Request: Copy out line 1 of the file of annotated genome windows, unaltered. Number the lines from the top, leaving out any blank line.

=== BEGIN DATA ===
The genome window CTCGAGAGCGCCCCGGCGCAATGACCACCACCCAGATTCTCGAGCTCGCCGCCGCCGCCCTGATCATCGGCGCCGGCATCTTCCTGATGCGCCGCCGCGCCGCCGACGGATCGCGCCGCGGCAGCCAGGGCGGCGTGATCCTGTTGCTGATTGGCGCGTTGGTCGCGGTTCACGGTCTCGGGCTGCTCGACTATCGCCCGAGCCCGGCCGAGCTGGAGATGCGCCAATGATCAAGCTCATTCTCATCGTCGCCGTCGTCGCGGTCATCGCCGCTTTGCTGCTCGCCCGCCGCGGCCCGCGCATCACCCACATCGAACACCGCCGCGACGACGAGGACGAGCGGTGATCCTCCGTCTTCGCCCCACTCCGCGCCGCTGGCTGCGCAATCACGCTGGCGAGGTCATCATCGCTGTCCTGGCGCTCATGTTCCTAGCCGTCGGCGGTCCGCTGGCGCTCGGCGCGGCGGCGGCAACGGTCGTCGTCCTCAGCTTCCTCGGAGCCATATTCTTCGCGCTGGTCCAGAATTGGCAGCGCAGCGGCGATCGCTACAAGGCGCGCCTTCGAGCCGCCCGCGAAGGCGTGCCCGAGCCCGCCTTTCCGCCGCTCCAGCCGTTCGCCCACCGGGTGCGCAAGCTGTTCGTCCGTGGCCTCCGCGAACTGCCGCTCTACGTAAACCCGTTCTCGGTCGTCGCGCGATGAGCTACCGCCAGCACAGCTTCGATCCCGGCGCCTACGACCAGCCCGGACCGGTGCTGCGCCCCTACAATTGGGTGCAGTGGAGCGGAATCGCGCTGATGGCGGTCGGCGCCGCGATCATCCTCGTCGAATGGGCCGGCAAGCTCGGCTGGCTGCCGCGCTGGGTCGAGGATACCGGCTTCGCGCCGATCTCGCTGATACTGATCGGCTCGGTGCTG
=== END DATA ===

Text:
The genome window CTCGAGAGCGCCCCGGCGCAATGACCACCACCCAGATTCTCGAGCTCGCCGCCGCCGCCCTGATCATCGGCGCCGGCATCTTCCTGATGCGCCGCCGCGCCGCCGACGGATCGCGCCGCGGCAGCCAGGGCGGCGTGATCCTGTTGCTGATTGGCGCGTTGGTCGCGGTTCACGGTCTCGGGCTGCTCGACTATCGCCCGAGCCCGGCCGAGCTGGAGATGCGCCAATGATCAAGCTCATTCTCATCGTCGCCGTCGTCGCGGTCATCGCCGCTTTGCTGCTCGCCCGCCGCGGCCCGCGCATCACCCACATCGAACACCGCCGCGACGACGAGGACGAGCGGTGATCCTCCGTCTTCGCCCCACTCCGCGCCGCTGGCTGCGCAATCACGCTGGCGAGGTCATCATCGCTGTCCTGGCGCTCATGTTCCTAGCCGTCGGCGGTCCGCTGGCGCTCGGCGCGGCGGCGGCAACGGTCGTCGTCCTCAGCTTCCTCGGAGCCATATTCTTCGCGCTGGTCCAGAATTGGCAGCGCAGCGGCGATCGCTACAAGGCGCGCCTTCGAGCCGCCCGCGAAGGCGTGCCCGAGCCCGCCTTTCCGCCGCTCCAGCCGTTCGCCCACCGGGTGCGCAAGCTGTTCGTCCGTGGCCTCCGCGAACTGCCGCTCTACGTAAACCCGTTCTCGGTCGTCGCGCGATGAGCTACCGCCAGCACAGCTTCGATCCCGGCGCCTACGACCAGCCCGGACCGGTGCTGCGCCCCTACAATTGGGTGCAGTGGAGCGGAATCGCGCTGATGGCGGTCGGCGCCGCGATCATCCTCGTCGAATGGGCCGGCAAGCTCGGCTGGCTGCCGCGCTGGGTCGAGGATACCGGCTTCGCGCCGATCTCGCTGATACTGATCGGCTCGGTGCTG